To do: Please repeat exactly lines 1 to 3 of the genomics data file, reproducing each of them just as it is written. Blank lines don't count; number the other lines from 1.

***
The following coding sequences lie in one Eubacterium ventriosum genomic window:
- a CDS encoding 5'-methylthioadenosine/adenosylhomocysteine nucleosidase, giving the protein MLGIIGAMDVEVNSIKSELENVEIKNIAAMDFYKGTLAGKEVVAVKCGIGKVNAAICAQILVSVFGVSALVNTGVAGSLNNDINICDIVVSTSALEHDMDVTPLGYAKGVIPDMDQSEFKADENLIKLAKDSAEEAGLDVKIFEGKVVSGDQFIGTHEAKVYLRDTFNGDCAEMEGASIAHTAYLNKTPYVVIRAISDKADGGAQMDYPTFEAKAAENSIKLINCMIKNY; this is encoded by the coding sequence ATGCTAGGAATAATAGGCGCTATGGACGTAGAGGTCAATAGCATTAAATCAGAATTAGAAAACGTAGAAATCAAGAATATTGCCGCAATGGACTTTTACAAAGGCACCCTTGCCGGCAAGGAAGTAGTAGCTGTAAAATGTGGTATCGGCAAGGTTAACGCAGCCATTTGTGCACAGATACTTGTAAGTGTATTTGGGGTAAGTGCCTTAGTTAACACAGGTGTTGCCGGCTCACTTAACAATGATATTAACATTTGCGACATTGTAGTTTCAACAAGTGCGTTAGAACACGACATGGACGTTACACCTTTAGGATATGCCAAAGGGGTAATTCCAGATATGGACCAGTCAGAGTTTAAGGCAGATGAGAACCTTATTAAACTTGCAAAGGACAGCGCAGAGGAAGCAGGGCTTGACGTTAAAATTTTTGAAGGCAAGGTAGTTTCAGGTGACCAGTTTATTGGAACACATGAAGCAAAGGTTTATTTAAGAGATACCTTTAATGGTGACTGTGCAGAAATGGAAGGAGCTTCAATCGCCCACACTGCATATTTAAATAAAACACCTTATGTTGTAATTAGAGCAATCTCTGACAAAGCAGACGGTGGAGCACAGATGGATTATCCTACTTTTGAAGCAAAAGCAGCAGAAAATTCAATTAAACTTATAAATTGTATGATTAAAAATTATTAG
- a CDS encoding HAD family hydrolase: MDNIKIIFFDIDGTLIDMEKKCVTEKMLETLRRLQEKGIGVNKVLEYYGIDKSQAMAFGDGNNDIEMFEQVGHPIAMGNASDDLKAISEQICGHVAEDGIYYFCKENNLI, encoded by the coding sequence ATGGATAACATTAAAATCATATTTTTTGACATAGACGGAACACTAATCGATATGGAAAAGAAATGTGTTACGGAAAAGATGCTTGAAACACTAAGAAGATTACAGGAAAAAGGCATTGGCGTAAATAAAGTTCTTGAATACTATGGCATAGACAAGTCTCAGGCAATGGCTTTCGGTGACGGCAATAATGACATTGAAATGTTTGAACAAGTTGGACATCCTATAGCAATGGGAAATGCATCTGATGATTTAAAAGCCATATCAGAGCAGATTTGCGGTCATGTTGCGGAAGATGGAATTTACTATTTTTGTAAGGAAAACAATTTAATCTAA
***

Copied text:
The following coding sequences lie in one Eubacterium ventriosum genomic window:
- a CDS encoding 5'-methylthioadenosine/adenosylhomocysteine nucleosidase, giving the protein MLGIIGAMDVEVNSIKSELENVEIKNIAAMDFYKGTLAGKEVVAVKCGIGKVNAAICAQILVSVFGVSALVNTGVAGSLNNDINICDIVVSTSALEHDMDVTPLGYAKGVIPDMDQSEFKADENLIKLAKDSAEEAGLDVKIFEGKVVSGDQFIGTHEAKVYLRDTFNGDCAEMEGASIAHTAYLNKTPYVVIRAISDKADGGAQMDYPTFEAKAAENSIKLINCMIKNY; this is encoded by the coding sequence ATGCTAGGAATAATAGGCGCTATGGACGTAGAGGTCAATAGCATTAAATCAGAATTAGAAAACGTAGAAATCAAGAATATTGCCGCAATGGACTTTTACAAAGGCACCCTTGCCGGCAAGGAAGTAGTAGCTGTAAAATGTGGTATCGGCAAGGTTAACGCAGCCATTTGTGCACAGATACTTGTAAGTGTATTTGGGGTAAGTGCCTTAGTTAACACAGGTGTTGCCGGCTCACTTAACAATGATATTAACATTTGCGACATTGTAGTTTCAACAAGTGCGTTAGAACACGACATGGACGTTACACCTTTAGGATATGCCAAAGGGGTAATTCCAGATATGGACCAGTCAGAGTTTAAGGCAGATGAGAACCTTATTAAACTTGCAAAGGACAGCGCAGAGGAAGCAGGGCTTGACGTTAAAATTTTTGAAGGCAAGGTAGTTTCAGGTGACCAGTTTATTGGAACACATGAAGCAAAGGTTTATTTAAGAGATACCTTTAATGGTGACTGTGCAGAAATGGAAGGAGCTTCAATCGCCCACACTGCATATTTAAATAAAACACCTTATGTTGTAATTAGAGCAATCTCTGACAAAGCAGACGGTGGAGCACAGATGGATTATCCTACTTTTGAAGCAAAAGCAGCAGAAAATTCAATTAAACTTATAAATTGTATGATTAAAAATTATTAG
- a CDS encoding HAD family hydrolase: MDNIKIIFFDIDGTLIDMEKKCVTEKMLETLRRLQEKGIGVNKVLEYYGIDKSQAMAFGDGNNDIEMFEQVGHPIAMGNASDDLKAISEQICGHVAEDGIYYFCKENNLI, encoded by the coding sequence ATGGATAACATTAAAATCATATTTTTTGACATAGACGGAACACTAATCGATATGGAAAAGAAATGTGTTACGGAAAAGATGCTTGAAACACTAAGAAGATTACAGGAAAAAGGCATTGGCGTAAATAAAGTTCTTGAATACTATGGCATAGACAAGTCTCAGGCAATGGCTTTCGGTGACGGCAATAATGACATTGAAATGTTTGAACAAGTTGGACATCCTATAGCAATGGGAAATGCATCTGATGATTTAAAAGCCATATCAGAGCAGATTTGCGGTCATGTTGCGGAAGATGGAATTTACTATTTTTGTAAGGAAAACAATTTAATCTAA